Hainan Is the Tip of the Chinese Navy Spear

June 2009
By James C. Bussert


A Chinese trawler tries to snag a towed array cable from the USNS Impeccable (T-AGOS-23) 700 miles south of China’s Hainan submarine base. A People’s Liberation Army Navy (PLAN) frigate and six civilian vessels based in Yulin interfered with two U.S. oceanographic research ships over several days in international waters south of Hainan Island, site of a Chinese fleet buildup.

Once weak forces are becoming a leading-edge naval power.

From humble, almost inconsequential, origins, China’s South Sea Fleet has grown to become a major maritime military force. The country is basing many of its newest naval assets in that fleet’s region of responsibility, and they are taking on more diverse and far-reaching missions. China also is acting more aggressively in these waters, particularly in recent confrontations with U.S. ships conducting peaceful operations.

The People’s Liberation Army Navy (PLAN) South Sea Fleet traditionally was the smallest and lowest priority of its three fleets. In 1980 China wanted a warship to show the flag and establish Chinese rights in contested South China Sea islands. Instead of turning to South Sea Fleet assets, China tapped the North Sea Fleet flagship, Luda DD-110, to perform a long, arduous three-month cruise. This demonstrated the lack of readiness and training in South Sea Fleet warships during that period. However, recent events have shown that the axis of China’s most capable warships has shifted to the South Sea Fleet.

Several political and military reasons may be behind this shift. One of the major military reasons is the construction of the first PLAN aircraft carrier, which is occurring in 2009. Two pressing issues are where best to home-port the carrier and the battle group escorts that are required. Another new naval mission is to protect the vital oil imports sea lines of communication (SLOC), primarily from the Middle East through the Indian Ocean. Prior important southern missions remain, such as South China Sea (SCS) island possessions and untapped energy sources there, which are contested by other Asian nations. Chinese marines always have been based mainly on Hainan. All of these new and legacy naval missions point to expansion of base support on Hainan Island as a forward base and jumping-off point.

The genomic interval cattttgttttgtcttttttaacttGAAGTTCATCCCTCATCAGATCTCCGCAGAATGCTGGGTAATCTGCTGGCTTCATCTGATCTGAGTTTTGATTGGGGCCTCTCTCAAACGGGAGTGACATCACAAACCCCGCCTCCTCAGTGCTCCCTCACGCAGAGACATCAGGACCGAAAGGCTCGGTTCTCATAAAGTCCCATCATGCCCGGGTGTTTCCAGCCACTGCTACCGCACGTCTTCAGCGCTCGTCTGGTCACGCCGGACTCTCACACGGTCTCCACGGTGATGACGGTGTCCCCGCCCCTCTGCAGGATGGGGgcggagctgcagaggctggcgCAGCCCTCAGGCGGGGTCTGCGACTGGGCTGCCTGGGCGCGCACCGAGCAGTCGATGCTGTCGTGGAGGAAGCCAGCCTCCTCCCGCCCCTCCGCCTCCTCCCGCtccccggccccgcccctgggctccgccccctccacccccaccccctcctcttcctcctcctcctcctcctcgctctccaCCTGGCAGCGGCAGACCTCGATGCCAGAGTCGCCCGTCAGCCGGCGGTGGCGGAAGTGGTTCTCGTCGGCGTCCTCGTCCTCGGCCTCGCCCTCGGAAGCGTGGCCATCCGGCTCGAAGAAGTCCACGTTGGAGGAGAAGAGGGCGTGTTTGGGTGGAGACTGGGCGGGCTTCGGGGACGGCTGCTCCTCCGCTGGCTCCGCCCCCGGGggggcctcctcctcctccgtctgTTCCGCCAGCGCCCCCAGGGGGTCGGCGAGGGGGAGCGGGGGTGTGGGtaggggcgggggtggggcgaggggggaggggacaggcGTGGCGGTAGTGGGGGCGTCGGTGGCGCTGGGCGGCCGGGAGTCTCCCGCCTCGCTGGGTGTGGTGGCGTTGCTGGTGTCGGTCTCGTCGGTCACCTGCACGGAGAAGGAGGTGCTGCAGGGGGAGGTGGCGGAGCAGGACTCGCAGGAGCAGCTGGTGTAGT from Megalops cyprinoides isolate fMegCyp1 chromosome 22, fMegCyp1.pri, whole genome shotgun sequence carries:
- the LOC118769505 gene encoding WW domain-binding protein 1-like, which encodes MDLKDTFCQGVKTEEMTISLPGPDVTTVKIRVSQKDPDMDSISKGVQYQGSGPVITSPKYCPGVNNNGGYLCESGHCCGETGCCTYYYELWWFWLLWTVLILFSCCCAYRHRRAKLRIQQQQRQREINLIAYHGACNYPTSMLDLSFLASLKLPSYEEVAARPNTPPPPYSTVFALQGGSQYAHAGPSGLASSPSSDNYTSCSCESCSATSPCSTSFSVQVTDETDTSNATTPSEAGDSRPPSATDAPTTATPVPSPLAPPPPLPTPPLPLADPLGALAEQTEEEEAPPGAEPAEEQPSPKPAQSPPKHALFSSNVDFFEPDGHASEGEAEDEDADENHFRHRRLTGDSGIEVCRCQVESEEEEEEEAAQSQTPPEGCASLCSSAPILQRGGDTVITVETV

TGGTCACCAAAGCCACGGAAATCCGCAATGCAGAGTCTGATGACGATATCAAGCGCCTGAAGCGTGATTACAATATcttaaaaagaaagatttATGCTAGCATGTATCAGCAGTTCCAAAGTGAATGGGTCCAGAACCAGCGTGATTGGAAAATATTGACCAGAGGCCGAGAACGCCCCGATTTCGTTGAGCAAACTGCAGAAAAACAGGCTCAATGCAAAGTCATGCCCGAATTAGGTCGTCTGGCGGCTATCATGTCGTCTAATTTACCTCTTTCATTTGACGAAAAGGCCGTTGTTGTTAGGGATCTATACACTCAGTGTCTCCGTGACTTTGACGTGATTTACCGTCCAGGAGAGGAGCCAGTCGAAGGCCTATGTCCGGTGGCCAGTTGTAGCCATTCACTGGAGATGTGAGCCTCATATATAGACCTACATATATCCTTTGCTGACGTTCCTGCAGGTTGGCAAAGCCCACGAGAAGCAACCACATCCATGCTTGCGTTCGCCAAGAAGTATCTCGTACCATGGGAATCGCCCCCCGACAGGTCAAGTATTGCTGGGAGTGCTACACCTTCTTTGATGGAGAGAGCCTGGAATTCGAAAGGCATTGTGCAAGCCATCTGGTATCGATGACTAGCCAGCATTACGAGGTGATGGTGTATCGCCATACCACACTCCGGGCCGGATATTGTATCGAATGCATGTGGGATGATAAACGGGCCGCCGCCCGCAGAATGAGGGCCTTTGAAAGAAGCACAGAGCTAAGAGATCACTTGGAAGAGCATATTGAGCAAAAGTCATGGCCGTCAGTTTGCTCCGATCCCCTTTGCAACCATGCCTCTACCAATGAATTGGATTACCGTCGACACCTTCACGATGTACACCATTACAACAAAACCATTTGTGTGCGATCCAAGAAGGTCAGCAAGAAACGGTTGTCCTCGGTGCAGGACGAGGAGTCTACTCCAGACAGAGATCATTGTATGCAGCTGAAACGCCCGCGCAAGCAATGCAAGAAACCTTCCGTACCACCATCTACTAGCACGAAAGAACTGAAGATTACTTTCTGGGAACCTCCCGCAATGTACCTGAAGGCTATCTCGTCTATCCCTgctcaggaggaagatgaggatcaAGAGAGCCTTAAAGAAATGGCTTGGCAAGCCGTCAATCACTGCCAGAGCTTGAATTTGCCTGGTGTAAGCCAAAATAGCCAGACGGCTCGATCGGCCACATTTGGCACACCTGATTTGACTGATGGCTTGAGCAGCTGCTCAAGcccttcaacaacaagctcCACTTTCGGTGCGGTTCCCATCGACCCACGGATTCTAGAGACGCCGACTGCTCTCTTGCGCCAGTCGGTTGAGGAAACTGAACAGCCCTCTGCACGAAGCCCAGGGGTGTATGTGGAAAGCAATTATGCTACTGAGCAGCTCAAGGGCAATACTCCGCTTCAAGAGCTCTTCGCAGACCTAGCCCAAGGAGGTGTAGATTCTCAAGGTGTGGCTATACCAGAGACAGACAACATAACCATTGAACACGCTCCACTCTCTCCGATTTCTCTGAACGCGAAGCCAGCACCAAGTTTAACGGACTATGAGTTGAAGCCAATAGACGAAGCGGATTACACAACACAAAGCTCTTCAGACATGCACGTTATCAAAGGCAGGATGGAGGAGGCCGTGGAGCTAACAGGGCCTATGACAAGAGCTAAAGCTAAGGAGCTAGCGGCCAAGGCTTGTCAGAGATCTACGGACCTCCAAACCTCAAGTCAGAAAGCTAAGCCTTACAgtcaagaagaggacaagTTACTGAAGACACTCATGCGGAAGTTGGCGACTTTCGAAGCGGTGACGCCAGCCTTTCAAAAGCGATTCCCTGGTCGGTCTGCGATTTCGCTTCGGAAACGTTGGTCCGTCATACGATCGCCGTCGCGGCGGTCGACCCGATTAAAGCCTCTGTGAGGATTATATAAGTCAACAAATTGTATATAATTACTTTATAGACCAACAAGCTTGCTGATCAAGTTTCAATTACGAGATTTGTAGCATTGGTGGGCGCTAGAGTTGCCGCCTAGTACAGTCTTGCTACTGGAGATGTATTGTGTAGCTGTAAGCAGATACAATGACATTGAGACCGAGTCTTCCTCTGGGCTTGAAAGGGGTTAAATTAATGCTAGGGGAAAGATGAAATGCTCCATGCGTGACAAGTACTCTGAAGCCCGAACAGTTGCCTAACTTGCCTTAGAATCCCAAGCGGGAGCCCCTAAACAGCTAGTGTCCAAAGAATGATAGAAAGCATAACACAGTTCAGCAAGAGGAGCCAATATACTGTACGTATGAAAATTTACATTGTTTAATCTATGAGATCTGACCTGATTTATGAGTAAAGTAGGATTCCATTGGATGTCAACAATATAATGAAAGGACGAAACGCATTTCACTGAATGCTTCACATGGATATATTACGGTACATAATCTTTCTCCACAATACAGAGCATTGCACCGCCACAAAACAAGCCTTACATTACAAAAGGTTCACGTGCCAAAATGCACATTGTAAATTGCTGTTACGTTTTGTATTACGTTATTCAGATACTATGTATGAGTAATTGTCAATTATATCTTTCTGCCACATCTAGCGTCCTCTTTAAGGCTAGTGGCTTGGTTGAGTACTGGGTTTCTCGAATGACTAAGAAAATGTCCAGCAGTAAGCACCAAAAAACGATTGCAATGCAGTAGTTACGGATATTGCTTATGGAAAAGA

The East Sea Fleet Headquarters is in Ningbo, and the main ship class based in this fleet are the numerous frigates that are mainly home-ported in Dinghai on Zhoushan Island, which is between Shanghai and Ningbo. When Sovremenny guided missile destroyers (DDGs) and modern 051 and 052 DDGs became operational, they all were located at an isolated Russian support site at Zhoushan near Ningbo and at Xiangshan. Until about 2004, all of the most modern and capable PLAN warships and all four Type 052 Luyangs, the powerful imported Sovremmenys, were based in the East Sea Fleet. Han nuclear submarines (SSNs) and the Xia nuclear ballistic missile submarine (SSBN) always were based in the North Fleet. The two Russian 877 EKM Kilo diesel submarines and 10 modern 636 Kilos with the potent Club-S antisubmarine warfare (ASW) rockets all were based at Xiangshan with a Russian technical support group. Nearly all frigates and Sovremmenys are based at Dinghai on Zhoushan Island with hardened caverns. These ships include the modern 054 and more advanced 054A frigates with vertical launch systems (VLS), sonars, radars, guns and datalinks previously found only on DDGs (SIGNAL Magazine, May 2007).